Gen Y Patricia Lalisan was hired into Alcatel Lucent to manage their social media presence.  Working within the employee communications team Patricia suggests the need to create communities that people want to be a part of.  Businesses need to create environments that uses engagement to form ideas.  First is to define the strategic intent, what is the outcome desired by the organization.  Explore a host of non-traditional communication platforms and create a culture that allows employees to express themselves.

Having multiple channels and platforms is important for Gen Y.  They grew up in a connected world as digital natives.  Thus leveraging on social media outlets is completely natural to them.  At Alcatel Lucent, the company are using web chats and conferencing for employee dialogue directly with the CEO.  Blogs and enterprise social networking platforms allow employees to dialogue and exchange ideas that now changing how Gen Y engage and work in the workplace.

Social Media Policy Practices

Having a sound social media policy helps companies profit from this platform.  Damien Cummings from Dell discussed how his company manages their overall social media strategy.  The use of social media allows all employees within a firm to become brand ambassadors – allow your employees to talk about your brand.  Enterprise social networks are fast becoming the new intranet.

Having a formal social media policy enables organization to better navigate through the far reaches of social media.  While it is fairly easy to develop a policy, it takes discipline to execute the policy through regular training.  Employees should be formally certified before allowed to represent your brand in blogs, twitter or other social media channels.  As a rule of thumb, consider “the boss rule.”  Before posting anything publicly, would you want your boss to see it.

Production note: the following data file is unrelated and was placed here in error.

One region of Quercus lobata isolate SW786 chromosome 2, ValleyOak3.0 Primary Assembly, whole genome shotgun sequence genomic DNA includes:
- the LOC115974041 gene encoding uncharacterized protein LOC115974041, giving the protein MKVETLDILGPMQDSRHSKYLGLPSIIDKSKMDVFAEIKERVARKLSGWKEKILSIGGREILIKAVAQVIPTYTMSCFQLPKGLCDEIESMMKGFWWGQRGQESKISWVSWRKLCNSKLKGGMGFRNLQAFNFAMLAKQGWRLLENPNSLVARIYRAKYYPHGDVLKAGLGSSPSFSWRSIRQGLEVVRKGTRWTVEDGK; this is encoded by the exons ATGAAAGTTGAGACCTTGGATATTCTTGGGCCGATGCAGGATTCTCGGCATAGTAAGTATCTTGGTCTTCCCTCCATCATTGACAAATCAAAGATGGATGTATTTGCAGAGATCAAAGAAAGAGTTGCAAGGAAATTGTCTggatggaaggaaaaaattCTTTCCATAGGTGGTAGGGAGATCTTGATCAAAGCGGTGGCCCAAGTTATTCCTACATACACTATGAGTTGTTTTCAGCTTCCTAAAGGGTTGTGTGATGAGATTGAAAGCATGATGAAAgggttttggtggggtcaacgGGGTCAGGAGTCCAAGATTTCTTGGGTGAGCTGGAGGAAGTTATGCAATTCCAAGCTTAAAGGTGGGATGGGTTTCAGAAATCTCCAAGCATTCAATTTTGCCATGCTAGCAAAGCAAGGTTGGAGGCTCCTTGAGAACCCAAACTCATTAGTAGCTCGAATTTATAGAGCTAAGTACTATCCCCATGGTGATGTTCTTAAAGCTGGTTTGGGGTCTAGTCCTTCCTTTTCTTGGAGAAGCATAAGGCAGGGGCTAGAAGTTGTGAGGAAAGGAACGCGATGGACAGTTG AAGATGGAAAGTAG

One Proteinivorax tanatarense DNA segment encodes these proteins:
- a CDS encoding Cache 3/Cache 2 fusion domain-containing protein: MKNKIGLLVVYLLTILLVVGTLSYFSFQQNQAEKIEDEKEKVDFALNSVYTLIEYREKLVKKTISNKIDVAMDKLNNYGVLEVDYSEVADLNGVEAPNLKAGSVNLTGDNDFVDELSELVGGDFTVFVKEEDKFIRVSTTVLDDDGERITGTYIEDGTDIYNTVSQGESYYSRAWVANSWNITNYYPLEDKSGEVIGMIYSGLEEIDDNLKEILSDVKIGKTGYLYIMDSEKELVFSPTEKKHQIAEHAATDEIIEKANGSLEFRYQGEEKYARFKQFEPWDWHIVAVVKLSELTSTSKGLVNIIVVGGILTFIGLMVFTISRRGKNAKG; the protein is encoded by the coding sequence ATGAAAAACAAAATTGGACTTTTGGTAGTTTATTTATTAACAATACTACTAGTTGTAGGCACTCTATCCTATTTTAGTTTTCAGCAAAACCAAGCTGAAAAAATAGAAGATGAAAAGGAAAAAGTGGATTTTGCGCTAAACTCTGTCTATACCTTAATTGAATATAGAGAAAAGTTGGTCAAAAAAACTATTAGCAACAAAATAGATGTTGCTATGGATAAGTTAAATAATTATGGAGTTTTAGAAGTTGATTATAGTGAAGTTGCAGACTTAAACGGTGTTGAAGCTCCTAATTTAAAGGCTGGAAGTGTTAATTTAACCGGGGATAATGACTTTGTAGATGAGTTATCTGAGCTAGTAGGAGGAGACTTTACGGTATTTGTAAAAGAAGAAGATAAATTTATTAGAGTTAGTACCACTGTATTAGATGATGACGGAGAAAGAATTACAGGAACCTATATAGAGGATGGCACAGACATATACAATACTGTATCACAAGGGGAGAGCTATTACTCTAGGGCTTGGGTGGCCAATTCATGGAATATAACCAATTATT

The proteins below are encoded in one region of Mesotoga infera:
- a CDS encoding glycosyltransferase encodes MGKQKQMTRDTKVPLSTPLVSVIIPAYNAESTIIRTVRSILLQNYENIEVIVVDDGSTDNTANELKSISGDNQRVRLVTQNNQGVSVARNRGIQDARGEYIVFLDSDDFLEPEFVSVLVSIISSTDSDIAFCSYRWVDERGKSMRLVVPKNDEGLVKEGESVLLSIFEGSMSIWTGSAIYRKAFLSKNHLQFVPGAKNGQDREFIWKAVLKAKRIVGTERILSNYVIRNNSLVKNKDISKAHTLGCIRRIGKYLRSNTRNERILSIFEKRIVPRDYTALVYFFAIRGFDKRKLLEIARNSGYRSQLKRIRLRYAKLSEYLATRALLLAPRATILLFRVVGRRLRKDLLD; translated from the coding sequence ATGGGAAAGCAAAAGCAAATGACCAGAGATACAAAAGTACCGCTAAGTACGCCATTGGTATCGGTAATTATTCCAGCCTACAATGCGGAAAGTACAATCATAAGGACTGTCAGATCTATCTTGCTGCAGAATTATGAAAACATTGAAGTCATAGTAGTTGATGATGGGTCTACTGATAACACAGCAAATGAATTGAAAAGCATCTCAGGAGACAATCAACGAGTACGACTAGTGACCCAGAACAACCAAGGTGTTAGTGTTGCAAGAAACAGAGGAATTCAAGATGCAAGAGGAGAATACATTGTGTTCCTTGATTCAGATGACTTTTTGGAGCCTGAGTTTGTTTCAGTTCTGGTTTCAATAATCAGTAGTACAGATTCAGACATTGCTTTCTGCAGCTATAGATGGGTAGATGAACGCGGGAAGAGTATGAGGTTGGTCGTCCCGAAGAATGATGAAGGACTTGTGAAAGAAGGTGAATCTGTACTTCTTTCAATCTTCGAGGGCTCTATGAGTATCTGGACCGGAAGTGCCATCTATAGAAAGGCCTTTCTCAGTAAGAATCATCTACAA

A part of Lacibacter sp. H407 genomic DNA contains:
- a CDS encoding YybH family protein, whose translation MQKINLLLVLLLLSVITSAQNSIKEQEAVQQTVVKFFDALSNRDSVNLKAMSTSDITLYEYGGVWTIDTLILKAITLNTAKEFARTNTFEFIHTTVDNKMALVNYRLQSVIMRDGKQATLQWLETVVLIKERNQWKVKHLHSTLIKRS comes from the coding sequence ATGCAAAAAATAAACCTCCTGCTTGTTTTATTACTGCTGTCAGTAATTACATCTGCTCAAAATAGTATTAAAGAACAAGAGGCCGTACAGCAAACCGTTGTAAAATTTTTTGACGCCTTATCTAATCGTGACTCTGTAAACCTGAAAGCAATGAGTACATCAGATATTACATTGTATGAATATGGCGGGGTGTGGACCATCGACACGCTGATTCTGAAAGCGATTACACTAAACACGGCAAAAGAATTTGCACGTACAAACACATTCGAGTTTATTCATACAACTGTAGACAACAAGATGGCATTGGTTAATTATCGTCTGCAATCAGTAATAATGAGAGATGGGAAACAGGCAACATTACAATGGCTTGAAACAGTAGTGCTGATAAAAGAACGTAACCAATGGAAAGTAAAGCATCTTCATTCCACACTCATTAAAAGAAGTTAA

Wrapping Up

Participants recognize that there are inherent risks in social media.  Negative publicity can often go viral and spread like wild fire.  Human resources heads need new skills for navigate the complex web of social media.  Whereas social media has a feedback loop other traditional media do not.  Thus, HR can not hide behind policies.  They need to interact with people and create dialogue.  Hierarchy will be less important.

As Patricia mentioned in her presentation, in order to innovate, you must be innovative.  So, stop being boring.


Twitter:  #socialmediacongress